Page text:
Friendship has no biological purpose, no economic status, no evolutionary meaning. But a new friend can reintroduce a woman to herself, allowing her to look at herself with a new pair of eyes and a new mindset … Flaws can be recast as strengths, self-doubts lifted by acceptance … Friends are more likely than family to encourage change.
— Ellen Goodman, Patricia O’Brien
Friends are important. They matter.
Especially at work.
If you have a best friend at work, you are seven times more likely to be engaged at work than those of us who don’t, according to a research study by Tom Rath and his team at The Gallup Organization.
The study revealed that employees who report having a best friend at work were:
- 43% more likely to report having received praise or recognition for their work in the last seven days.
- 37% more likely to report that someone at work encourages their development.
- 35% more likely to report coworker commitment to quality.
- 28% more likely to report that in the last six months, someone at work has talked to them about their progress.
- 27% more likely to report that the mission of their company makes them feel their job is important.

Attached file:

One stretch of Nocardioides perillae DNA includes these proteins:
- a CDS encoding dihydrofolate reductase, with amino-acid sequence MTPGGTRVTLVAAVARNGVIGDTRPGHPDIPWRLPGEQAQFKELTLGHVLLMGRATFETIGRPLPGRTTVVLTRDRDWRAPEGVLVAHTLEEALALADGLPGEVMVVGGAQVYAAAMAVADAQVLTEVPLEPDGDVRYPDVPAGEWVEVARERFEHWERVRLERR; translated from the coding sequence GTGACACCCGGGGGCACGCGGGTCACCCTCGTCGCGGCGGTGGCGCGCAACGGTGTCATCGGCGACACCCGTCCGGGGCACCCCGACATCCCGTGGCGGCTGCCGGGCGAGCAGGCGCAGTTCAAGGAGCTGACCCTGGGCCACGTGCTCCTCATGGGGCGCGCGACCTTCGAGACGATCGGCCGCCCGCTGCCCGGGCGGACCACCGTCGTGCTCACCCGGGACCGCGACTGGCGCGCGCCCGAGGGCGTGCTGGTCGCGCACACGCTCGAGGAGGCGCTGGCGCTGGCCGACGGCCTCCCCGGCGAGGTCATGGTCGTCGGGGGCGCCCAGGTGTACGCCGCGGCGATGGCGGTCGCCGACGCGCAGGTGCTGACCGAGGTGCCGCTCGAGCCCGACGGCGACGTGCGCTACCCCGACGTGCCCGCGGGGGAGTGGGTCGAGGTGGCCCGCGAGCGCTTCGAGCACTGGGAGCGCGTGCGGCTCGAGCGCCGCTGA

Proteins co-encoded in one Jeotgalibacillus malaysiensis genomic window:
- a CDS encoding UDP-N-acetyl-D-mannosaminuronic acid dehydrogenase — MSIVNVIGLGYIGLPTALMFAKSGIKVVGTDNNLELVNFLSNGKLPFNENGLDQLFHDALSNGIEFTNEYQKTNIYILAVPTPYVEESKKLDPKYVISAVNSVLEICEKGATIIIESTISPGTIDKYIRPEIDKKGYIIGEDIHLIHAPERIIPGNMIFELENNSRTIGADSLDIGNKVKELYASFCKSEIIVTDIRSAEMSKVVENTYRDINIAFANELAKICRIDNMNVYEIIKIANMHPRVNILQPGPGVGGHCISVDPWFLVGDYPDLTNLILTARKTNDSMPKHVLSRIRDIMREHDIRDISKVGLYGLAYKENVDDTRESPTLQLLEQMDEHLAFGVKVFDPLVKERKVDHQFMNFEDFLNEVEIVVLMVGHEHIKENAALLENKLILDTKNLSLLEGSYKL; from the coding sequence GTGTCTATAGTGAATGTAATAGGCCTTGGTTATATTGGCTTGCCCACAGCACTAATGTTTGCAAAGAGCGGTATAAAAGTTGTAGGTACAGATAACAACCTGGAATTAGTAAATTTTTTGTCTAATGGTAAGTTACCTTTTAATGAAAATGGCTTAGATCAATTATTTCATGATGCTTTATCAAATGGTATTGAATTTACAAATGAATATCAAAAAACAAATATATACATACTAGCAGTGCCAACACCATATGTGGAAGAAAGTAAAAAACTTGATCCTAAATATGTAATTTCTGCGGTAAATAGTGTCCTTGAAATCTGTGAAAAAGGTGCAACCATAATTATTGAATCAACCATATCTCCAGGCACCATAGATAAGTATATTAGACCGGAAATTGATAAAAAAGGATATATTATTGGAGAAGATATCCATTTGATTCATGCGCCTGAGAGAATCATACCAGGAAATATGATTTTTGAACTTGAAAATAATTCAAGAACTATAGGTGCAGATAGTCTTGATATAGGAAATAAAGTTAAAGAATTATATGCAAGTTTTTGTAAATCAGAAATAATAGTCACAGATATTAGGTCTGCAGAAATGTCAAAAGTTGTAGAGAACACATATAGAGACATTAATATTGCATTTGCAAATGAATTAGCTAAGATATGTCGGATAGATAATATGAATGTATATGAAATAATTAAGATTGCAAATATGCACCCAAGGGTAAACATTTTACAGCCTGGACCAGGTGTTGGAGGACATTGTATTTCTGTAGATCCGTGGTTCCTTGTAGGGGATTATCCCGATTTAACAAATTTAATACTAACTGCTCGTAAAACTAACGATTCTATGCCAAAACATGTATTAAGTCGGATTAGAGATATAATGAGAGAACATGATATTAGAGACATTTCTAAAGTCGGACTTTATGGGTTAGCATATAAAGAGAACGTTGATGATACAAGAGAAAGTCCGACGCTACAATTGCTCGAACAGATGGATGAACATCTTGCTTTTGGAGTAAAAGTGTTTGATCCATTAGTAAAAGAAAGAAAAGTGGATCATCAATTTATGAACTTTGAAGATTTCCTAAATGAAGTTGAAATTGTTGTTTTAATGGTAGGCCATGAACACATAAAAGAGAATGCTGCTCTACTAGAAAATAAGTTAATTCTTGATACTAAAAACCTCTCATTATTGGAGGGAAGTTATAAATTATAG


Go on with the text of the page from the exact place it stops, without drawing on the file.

- 27% more likely to report that their opinions seem to count at work.
- 21% more likely to report that at work, they have the opportunity to do what they do best every day.
It’s no surprise, then, that “I have a best friend at work” is one of twelve traits of highly productive work groups. Employees’ relationships is pretty important to engagement, retention, and loyalty; friends at work help with the stress and challenge that come with change.
So, while they might not have a biological or evolutionary purpose, friendships at work are good for business.
You and I both know there are exceptions. Sometimes, friends complicate things. Friends “unfriending” isn’t pretty. The work group suffers, and the work suffers.
But, for the most part, employees having a best friend or two at work is a very good thing, all around.
But you know what may not be a very good thing?